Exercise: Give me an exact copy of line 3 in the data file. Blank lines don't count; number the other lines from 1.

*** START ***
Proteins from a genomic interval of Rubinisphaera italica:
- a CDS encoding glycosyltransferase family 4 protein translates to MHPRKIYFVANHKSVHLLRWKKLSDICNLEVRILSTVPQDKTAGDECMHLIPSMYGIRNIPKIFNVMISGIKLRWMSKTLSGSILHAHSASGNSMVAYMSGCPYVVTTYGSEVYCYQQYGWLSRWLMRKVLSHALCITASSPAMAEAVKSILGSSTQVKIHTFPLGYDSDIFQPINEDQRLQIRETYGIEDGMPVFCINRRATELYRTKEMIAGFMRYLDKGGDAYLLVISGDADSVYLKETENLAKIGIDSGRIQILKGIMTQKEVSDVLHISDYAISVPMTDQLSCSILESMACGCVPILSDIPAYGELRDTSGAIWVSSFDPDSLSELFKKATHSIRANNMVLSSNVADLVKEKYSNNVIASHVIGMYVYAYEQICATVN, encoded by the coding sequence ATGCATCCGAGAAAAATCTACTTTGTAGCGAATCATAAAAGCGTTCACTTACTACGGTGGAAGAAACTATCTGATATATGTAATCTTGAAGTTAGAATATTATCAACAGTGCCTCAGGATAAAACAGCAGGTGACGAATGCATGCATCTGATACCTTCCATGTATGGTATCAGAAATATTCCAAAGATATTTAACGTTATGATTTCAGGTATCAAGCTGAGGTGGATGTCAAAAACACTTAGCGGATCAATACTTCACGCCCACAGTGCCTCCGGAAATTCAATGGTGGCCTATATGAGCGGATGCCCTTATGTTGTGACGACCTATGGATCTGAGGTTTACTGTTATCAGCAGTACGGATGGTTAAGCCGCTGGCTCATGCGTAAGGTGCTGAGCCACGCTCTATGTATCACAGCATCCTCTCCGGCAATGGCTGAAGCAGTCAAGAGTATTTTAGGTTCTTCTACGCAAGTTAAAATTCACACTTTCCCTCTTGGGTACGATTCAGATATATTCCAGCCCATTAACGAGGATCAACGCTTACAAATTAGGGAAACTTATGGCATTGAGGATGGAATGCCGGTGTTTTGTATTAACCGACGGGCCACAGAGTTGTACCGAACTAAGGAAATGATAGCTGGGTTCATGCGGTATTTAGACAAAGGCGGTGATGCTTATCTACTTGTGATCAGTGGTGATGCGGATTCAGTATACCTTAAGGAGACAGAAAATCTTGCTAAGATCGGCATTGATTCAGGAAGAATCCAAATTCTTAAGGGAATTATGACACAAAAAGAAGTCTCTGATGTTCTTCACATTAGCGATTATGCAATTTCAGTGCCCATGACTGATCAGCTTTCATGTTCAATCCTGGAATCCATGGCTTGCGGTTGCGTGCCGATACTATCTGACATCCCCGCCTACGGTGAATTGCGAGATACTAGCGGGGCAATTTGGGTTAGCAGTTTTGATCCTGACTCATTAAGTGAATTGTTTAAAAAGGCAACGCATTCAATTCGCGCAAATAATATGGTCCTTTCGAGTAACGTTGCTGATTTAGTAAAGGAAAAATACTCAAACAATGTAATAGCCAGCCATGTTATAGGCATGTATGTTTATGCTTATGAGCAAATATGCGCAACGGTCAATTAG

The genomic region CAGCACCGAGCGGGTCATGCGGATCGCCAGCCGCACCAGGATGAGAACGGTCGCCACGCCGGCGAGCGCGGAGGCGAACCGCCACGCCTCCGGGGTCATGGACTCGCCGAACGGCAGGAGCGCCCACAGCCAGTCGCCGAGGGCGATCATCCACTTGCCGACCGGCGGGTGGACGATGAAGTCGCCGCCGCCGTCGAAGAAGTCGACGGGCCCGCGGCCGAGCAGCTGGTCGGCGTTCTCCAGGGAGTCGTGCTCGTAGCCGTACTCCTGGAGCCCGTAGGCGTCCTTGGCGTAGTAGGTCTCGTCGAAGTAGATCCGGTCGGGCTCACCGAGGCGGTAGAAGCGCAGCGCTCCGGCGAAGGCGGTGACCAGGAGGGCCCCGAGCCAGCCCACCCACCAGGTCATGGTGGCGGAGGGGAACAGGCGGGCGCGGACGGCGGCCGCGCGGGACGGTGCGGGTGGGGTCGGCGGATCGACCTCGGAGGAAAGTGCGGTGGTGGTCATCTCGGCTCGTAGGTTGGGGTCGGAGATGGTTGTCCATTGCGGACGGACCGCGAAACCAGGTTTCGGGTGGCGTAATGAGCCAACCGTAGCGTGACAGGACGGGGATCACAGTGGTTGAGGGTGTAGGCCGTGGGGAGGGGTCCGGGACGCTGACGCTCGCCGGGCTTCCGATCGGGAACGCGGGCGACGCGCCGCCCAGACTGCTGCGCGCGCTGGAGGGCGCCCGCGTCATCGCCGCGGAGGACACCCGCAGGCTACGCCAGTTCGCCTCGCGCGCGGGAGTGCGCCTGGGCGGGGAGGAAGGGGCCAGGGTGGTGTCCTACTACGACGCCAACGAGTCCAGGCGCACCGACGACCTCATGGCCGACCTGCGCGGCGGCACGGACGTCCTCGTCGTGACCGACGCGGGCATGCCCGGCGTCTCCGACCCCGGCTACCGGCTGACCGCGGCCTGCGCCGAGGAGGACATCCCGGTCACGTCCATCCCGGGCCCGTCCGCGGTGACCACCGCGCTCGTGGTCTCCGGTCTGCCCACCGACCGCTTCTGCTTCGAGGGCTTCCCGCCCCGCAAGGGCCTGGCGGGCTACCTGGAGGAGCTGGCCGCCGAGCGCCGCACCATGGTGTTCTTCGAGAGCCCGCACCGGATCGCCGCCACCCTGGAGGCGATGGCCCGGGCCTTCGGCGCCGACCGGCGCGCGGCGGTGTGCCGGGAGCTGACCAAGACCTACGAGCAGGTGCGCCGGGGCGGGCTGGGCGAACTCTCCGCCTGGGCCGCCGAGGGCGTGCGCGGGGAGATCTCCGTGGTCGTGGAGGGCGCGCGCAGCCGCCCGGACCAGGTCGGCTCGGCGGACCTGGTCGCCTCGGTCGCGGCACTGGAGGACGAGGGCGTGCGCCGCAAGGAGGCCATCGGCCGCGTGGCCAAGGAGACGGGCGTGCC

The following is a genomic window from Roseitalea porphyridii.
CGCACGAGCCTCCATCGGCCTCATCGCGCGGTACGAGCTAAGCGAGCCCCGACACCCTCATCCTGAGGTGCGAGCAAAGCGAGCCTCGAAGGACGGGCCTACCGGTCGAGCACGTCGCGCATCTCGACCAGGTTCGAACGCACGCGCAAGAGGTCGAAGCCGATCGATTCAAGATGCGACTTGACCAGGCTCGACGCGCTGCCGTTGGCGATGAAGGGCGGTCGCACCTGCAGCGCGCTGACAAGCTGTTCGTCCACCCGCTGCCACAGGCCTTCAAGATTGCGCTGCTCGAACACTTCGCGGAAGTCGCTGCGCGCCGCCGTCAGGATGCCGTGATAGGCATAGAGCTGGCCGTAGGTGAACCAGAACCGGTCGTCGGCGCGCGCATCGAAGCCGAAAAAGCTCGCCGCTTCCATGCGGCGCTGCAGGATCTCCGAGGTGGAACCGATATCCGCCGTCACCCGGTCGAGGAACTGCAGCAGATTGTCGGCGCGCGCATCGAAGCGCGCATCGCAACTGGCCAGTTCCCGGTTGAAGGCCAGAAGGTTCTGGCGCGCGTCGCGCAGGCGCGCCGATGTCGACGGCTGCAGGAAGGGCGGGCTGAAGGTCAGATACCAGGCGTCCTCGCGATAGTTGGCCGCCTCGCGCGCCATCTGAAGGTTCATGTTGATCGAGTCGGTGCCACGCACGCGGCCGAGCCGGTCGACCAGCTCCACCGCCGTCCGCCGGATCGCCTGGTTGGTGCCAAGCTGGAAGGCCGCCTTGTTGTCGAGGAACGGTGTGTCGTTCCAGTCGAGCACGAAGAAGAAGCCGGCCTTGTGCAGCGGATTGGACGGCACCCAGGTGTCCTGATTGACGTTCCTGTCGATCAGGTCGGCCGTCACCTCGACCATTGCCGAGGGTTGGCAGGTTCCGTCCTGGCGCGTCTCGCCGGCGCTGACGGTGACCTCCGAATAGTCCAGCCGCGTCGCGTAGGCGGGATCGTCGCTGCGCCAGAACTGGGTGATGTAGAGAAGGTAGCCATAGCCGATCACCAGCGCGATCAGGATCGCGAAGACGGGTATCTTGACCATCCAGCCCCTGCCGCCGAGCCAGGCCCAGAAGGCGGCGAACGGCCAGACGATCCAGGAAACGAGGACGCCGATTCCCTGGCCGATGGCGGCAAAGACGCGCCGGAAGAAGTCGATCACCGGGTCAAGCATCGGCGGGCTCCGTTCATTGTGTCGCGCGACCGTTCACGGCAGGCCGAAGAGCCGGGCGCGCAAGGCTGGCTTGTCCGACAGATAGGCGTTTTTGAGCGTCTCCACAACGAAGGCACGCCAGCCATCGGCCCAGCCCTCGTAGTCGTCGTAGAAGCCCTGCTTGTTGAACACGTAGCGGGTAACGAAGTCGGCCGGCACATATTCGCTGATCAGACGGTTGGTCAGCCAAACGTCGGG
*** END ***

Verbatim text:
The genomic region CAGCACCGAGCGGGTCATGCGGATCGCCAGCCGCACCAGGATGAGAACGGTCGCCACGCCGGCGAGCGCGGAGGCGAACCGCCACGCCTCCGGGGTCATGGACTCGCCGAACGGCAGGAGCGCCCACAGCCAGTCGCCGAGGGCGATCATCCACTTGCCGACCGGCGGGTGGACGATGAAGTCGCCGCCGCCGTCGAAGAAGTCGACGGGCCCGCGGCCGAGCAGCTGGTCGGCGTTCTCCAGGGAGTCGTGCTCGTAGCCGTACTCCTGGAGCCCGTAGGCGTCCTTGGCGTAGTAGGTCTCGTCGAAGTAGATCCGGTCGGGCTCACCGAGGCGGTAGAAGCGCAGCGCTCCGGCGAAGGCGGTGACCAGGAGGGCCCCGAGCCAGCCCACCCACCAGGTCATGGTGGCGGAGGGGAACAGGCGGGCGCGGACGGCGGCCGCGCGGGACGGTGCGGGTGGGGTCGGCGGATCGACCTCGGAGGAAAGTGCGGTGGTGGTCATCTCGGCTCGTAGGTTGGGGTCGGAGATGGTTGTCCATTGCGGACGGACCGCGAAACCAGGTTTCGGGTGGCGTAATGAGCCAACCGTAGCGTGACAGGACGGGGATCACAGTGGTTGAGGGTGTAGGCCGTGGGGAGGGGTCCGGGACGCTGACGCTCGCCGGGCTTCCGATCGGGAACGCGGGCGACGCGCCGCCCAGACTGCTGCGCGCGCTGGAGGGCGCCCGCGTCATCGCCGCGGAGGACACCCGCAGGCTACGCCAGTTCGCCTCGCGCGCGGGAGTGCGCCTGGGCGGGGAGGAAGGGGCCAGGGTGGTGTCCTACTACGACGCCAACGAGTCCAGGCGCACCGACGACCTCATGGCCGACCTGCGCGGCGGCACGGACGTCCTCGTCGTGACCGACGCGGGCATGCCCGGCGTCTCCGACCCCGGCTACCGGCTGACCGCGGCCTGCGCCGAGGAGGACATCCCGGTCACGTCCATCCCGGGCCCGTCCGCGGTGACCACCGCGCTCGTGGTCTCCGGTCTGCCCACCGACCGCTTCTGCTTCGAGGGCTTCCCGCCCCGCAAGGGCCTGGCGGGCTACCTGGAGGAGCTGGCCGCCGAGCGCCGCACCATGGTGTTCTTCGAGAGCCCGCACCGGATCGCCGCCACCCTGGAGGCGATGGCCCGGGCCTTCGGCGCCGACCGGCGCGCGGCGGTGTGCCGGGAGCTGACCAAGACCTACGAGCAGGTGCGCCGGGGCGGGCTGGGCGAACTCTCCGCCTGGGCCGCCGAGGGCGTGCGCGGGGAGATCTCCGTGGTCGTGGAGGGCGCGCGCAGCCGCCCGGACCAGGTCGGCTCGGCGGACCTGGTCGCCTCGGTCGCGGCACTGGAGGACGAGGGCGTGCGCCGCAAGGAGGCCATCGGCCGCGTGGCCAAGGAGACGGGCGTGCC